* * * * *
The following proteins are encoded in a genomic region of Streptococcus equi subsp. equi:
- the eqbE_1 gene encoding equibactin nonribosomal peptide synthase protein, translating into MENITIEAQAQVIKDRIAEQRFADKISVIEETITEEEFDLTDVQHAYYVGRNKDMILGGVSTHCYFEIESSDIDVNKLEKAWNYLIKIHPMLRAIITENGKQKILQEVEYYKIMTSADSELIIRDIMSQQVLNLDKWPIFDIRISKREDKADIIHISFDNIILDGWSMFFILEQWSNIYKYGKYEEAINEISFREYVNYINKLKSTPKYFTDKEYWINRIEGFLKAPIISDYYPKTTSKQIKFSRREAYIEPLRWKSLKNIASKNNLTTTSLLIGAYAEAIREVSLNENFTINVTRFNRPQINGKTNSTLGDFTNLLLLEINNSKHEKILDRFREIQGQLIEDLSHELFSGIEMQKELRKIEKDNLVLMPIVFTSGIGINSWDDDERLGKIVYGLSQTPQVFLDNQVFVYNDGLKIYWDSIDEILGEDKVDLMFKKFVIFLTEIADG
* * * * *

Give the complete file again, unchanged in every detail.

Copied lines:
The following proteins are encoded in a genomic region of Streptococcus equi subsp. equi:
- the eqbE_1 gene encoding equibactin nonribosomal peptide synthase protein, translating into MENITIEAQAQVIKDRIAEQRFADKISVIEETITEEEFDLTDVQHAYYVGRNKDMILGGVSTHCYFEIESSDIDVNKLEKAWNYLIKIHPMLRAIITENGKQKILQEVEYYKIMTSADSELIIRDIMSQQVLNLDKWPIFDIRISKREDKADIIHISFDNIILDGWSMFFILEQWSNIYKYGKYEEAINEISFREYVNYINKLKSTPKYFTDKEYWINRIEGFLKAPIISDYYPKTTSKQIKFSRREAYIEPLRWKSLKNIASKNNLTTTSLLIGAYAEAIREVSLNENFTINVTRFNRPQINGKTNSTLGDFTNLLLLEINNSKHEKILDRFREIQGQLIEDLSHELFSGIEMQKELRKIEKDNLVLMPIVFTSGIGINSWDDDERLGKIVYGLSQTPQVFLDNQVFVYNDGLKIYWDSIDEILGEDKVDLMFKKFVIFLTEIADG